The result: US–EU cooperation is much less assured than is frequently assumed. However, US attitudes towards tech regulation have shifted with the change in administration. There are now discussions around a global tax deal and a new federal privacy law while the Federal Trade Commission (FTC), under new chair Lina Khan, has launched several antitrust lawsuits against large technology companies. Whatever the merits of these individual steps, they have had the effect of bringing the positions of the US and EU closer together and improving prospects for cooperation.
The policy objectives challenging the assumption that cooperation between the US and Europe is certain
Tensions between China and the West are often described as a new cold war. This narrative is understandable, but misplaced. As this report has described, China’s expanding authoritarianism does pose a great challenge to the future of the internet and liberal world order. However, so far, this has not been a sufficient threat for the US and EU to put aside any other differences and focus solely on resisting China. This is illustrated by recent EU–US disagreements over the ratification of the EU–China Comprehensive Agreement on Investment (CAI). While this is now faltering, and Italy has committed to review its Belt and Road Initiative deal with China, the EU remains wary of getting into a full trade war.
The truth is that binary narratives simply framing China as a common enemy are insufficient to encourage widespread agreement. China is not a monolith: it is a partner, competitor and adversary all at once. As we set out last year, responding to this reality requires a three-part strategic framework based on cooperation, competition and confrontation.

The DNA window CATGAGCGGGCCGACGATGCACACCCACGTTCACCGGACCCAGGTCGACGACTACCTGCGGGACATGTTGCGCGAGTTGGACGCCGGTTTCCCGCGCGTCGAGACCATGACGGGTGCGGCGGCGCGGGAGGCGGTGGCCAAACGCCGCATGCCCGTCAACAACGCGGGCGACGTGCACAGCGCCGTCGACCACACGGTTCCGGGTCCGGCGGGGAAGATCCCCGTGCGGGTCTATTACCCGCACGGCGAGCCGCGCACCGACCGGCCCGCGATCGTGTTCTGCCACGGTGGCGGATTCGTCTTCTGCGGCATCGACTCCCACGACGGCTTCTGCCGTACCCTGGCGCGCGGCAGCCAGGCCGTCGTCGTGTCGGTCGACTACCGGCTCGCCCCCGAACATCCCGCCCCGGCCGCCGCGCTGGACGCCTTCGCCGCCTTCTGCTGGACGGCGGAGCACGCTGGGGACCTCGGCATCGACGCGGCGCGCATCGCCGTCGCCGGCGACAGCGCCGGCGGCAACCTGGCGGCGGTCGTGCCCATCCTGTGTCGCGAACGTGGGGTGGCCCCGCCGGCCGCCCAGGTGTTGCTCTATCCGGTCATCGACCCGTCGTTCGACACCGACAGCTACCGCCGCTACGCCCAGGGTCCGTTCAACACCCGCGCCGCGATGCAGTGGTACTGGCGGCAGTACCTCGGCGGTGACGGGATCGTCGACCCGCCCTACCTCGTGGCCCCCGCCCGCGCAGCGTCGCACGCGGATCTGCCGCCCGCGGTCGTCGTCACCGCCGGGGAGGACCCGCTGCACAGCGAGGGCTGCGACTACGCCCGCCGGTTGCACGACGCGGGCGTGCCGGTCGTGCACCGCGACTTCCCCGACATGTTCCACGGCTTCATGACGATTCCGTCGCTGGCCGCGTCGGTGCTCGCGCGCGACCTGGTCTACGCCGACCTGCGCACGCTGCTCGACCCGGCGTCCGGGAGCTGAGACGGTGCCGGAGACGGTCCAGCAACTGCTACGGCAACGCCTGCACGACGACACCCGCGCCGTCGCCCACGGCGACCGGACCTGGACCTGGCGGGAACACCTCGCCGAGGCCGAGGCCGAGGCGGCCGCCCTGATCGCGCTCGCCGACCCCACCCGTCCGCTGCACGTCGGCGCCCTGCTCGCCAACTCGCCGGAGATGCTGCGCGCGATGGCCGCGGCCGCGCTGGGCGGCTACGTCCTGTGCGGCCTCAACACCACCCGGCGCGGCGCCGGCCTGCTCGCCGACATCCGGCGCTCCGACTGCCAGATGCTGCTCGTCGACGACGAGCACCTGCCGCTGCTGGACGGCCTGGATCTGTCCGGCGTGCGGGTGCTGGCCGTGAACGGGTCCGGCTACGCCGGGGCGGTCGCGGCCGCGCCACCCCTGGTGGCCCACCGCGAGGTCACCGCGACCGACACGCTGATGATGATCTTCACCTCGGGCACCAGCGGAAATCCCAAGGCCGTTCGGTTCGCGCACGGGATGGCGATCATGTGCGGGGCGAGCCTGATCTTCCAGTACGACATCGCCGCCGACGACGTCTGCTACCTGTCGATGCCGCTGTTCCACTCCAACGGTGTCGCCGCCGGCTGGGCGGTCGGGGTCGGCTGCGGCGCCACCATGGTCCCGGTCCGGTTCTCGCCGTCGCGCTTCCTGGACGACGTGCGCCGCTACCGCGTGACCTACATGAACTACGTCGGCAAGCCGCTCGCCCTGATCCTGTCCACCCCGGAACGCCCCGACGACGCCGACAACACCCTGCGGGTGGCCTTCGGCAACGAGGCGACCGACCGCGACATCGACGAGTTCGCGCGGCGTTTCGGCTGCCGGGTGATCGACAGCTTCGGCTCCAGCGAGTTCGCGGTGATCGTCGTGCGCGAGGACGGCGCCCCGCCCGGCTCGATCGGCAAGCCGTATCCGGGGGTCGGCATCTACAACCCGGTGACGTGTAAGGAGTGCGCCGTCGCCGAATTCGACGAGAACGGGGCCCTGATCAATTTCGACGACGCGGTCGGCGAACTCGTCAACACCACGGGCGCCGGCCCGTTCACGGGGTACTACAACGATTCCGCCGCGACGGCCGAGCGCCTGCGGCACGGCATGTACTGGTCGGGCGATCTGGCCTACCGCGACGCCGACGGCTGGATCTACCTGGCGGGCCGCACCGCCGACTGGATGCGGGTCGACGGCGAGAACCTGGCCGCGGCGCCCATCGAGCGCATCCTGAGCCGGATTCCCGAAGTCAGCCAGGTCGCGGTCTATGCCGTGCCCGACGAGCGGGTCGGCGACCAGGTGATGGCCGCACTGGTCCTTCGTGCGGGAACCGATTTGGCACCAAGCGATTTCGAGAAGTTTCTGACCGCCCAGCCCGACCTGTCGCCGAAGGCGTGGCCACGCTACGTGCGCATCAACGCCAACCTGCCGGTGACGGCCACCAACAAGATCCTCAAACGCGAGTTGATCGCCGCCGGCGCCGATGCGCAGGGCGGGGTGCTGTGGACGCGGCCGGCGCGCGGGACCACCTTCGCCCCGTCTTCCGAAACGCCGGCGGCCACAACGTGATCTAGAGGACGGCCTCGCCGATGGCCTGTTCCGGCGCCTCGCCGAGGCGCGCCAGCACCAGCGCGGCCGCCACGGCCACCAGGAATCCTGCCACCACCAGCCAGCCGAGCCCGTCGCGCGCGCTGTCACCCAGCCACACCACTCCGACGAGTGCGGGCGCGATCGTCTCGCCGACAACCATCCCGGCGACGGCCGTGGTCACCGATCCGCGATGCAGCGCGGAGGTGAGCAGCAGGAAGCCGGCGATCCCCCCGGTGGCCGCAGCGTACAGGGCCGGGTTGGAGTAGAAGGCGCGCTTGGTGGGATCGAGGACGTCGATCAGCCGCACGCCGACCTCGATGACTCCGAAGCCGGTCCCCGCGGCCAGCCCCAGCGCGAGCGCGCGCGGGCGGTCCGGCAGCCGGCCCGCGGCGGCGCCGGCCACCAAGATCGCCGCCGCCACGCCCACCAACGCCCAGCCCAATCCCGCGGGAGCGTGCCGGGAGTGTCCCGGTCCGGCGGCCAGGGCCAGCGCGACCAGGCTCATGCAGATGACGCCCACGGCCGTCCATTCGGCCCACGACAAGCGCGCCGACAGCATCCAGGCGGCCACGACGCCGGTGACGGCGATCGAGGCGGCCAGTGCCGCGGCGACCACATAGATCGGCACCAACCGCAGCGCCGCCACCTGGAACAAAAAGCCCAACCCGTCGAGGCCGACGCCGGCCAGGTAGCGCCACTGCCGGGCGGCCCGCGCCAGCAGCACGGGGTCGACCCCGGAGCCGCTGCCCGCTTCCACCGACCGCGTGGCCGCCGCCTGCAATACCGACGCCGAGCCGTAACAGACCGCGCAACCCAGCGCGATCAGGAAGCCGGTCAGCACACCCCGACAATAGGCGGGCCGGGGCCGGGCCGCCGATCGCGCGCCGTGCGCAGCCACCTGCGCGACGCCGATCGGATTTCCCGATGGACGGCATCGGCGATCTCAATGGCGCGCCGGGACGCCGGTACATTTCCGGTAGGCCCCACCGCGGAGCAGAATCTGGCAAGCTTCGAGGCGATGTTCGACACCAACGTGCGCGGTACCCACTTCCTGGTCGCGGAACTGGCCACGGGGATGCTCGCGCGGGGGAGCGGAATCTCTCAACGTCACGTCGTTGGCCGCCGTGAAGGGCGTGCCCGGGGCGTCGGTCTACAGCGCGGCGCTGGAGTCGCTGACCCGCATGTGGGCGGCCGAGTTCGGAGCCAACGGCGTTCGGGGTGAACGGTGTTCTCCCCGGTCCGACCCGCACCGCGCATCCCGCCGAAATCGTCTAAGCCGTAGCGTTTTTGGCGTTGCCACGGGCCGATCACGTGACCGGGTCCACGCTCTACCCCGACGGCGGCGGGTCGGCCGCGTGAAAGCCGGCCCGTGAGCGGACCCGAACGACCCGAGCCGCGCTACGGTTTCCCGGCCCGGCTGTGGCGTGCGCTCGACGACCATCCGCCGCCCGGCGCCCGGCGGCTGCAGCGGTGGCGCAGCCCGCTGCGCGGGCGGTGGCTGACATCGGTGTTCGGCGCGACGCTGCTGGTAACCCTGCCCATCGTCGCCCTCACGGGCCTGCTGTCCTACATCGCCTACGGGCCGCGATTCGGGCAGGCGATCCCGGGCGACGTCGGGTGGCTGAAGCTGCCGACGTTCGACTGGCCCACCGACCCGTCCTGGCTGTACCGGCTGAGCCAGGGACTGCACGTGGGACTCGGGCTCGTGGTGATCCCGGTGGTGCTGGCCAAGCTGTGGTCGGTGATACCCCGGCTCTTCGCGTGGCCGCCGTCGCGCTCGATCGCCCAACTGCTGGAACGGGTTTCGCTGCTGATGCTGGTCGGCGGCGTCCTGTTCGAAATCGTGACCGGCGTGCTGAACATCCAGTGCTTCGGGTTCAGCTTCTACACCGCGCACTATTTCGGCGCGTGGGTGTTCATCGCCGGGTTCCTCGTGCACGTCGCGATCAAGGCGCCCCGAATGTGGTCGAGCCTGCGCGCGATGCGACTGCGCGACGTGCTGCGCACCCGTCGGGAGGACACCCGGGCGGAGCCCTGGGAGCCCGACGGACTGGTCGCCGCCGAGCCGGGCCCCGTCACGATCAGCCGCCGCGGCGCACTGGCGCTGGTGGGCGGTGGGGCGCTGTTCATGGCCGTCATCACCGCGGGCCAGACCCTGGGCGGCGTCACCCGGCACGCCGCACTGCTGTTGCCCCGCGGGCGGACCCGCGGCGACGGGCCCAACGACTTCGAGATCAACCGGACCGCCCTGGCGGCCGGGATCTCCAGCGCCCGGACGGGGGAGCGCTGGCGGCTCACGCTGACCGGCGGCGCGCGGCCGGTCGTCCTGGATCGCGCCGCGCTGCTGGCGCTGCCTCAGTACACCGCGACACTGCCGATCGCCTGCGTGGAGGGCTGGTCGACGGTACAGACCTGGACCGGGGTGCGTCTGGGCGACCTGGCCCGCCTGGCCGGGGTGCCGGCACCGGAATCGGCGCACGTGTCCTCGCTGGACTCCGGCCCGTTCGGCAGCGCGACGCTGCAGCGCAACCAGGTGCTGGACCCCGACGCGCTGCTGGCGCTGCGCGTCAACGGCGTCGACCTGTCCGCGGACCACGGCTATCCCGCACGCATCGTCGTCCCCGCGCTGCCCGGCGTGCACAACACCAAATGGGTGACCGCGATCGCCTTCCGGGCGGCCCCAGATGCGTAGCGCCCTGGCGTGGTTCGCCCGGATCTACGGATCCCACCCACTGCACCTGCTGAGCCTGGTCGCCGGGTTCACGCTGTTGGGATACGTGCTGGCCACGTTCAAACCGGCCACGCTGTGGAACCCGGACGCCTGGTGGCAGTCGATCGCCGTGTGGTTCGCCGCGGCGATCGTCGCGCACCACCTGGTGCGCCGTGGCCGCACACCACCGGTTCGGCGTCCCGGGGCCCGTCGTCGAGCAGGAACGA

Applying this strategic framework to issues in internet geopolitics can help to cut through a debate that is often overly simplistic:
Application to Internet Internationalism
Reserve space to cooperate with China to benefit the global commons and ensure long-term stability
China is a major power and a key decision-maker in global affairs
Cooperating with China is critical to addressing key transnational challenges
Internet infrastructure in Africa
Technology supply chains (for example, semiconductors and submarine cables)
Preserve the West’s competitive edge in technology and innovation
Technology and innovation can generate economic prosperity domestically as well as geopolitical leverage internationally
Attracting the best talent internationally can also generate strong soft power culturally
Protecting multi-stakeholder bodies and resisting authoritarian technical standards
New semiconductor foundries
Investment in access infrastructure such as 6G
Speak out against China’s human-rights violations domestically and growing international aggression
Protect the international community’s norms, interests and values
Cybercrime and warfare
Authoritarian technologies, for instance, surveillance and repression tools used domestically and exported internationally
Chief among the cooperation priorities is improving internet connectivity in Africa. Not only is closing the digital divide a moral obligation, it is also in the interests of every country in the world to expand the global internet economy. It would also only cost 0.02% of OECD countries’ annual Gross National Income (GNI).
Economic benefit versus cost of achieving universal internet access by region (excluding devices)
The US, EU and others cannot force China out of this market or broader governance fora entirely, and nor do they want to or need to. While managing China’s growing influence is necessary, trying to isolate it entirely would put at risk other areas of cooperation or investment that China could provide. The goal should therefore be about making the market for infrastructure financing more competitive, rather than simply treating emerging economy infrastructure as a proxy battle. Establishing a foothold could also give liberal states insight into infrastructure projects and provide some challenge as well as an alternative option to low- and middle-income countries concerned about technologies provided by Chinese companies.